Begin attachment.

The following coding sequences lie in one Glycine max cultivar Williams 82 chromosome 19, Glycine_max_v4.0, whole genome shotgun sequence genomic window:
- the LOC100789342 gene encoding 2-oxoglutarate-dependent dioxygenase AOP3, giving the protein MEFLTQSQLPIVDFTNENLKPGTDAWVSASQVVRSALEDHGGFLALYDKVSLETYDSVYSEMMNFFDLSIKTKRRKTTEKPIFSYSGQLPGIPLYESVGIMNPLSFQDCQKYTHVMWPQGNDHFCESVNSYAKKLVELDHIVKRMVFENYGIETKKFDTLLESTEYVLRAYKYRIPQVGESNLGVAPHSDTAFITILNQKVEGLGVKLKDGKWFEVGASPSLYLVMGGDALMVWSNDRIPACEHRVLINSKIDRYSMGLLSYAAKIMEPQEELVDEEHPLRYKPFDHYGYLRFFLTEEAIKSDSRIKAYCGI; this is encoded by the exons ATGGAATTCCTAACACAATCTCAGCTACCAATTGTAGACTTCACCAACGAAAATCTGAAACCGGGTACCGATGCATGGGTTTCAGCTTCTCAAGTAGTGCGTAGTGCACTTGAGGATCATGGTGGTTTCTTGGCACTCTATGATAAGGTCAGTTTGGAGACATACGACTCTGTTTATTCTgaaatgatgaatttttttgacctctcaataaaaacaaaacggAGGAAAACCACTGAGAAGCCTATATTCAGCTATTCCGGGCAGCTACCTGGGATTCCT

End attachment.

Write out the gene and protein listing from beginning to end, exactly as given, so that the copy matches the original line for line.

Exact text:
The following coding sequences lie in one Glycine max cultivar Williams 82 chromosome 19, Glycine_max_v4.0, whole genome shotgun sequence genomic window:
- the LOC100789342 gene encoding 2-oxoglutarate-dependent dioxygenase AOP3, giving the protein MEFLTQSQLPIVDFTNENLKPGTDAWVSASQVVRSALEDHGGFLALYDKVSLETYDSVYSEMMNFFDLSIKTKRRKTTEKPIFSYSGQLPGIPLYESVGIMNPLSFQDCQKYTHVMWPQGNDHFCESVNSYAKKLVELDHIVKRMVFENYGIETKKFDTLLESTEYVLRAYKYRIPQVGESNLGVAPHSDTAFITILNQKVEGLGVKLKDGKWFEVGASPSLYLVMGGDALMVWSNDRIPACEHRVLINSKIDRYSMGLLSYAAKIMEPQEELVDEEHPLRYKPFDHYGYLRFFLTEEAIKSDSRIKAYCGI; this is encoded by the exons ATGGAATTCCTAACACAATCTCAGCTACCAATTGTAGACTTCACCAACGAAAATCTGAAACCGGGTACCGATGCATGGGTTTCAGCTTCTCAAGTAGTGCGTAGTGCACTTGAGGATCATGGTGGTTTCTTGGCACTCTATGATAAGGTCAGTTTGGAGACATACGACTCTGTTTATTCTgaaatgatgaatttttttgacctctcaataaaaacaaaacggAGGAAAACCACTGAGAAGCCTATATTCAGCTATTCCGGGCAGCTACCTGGGATTCCT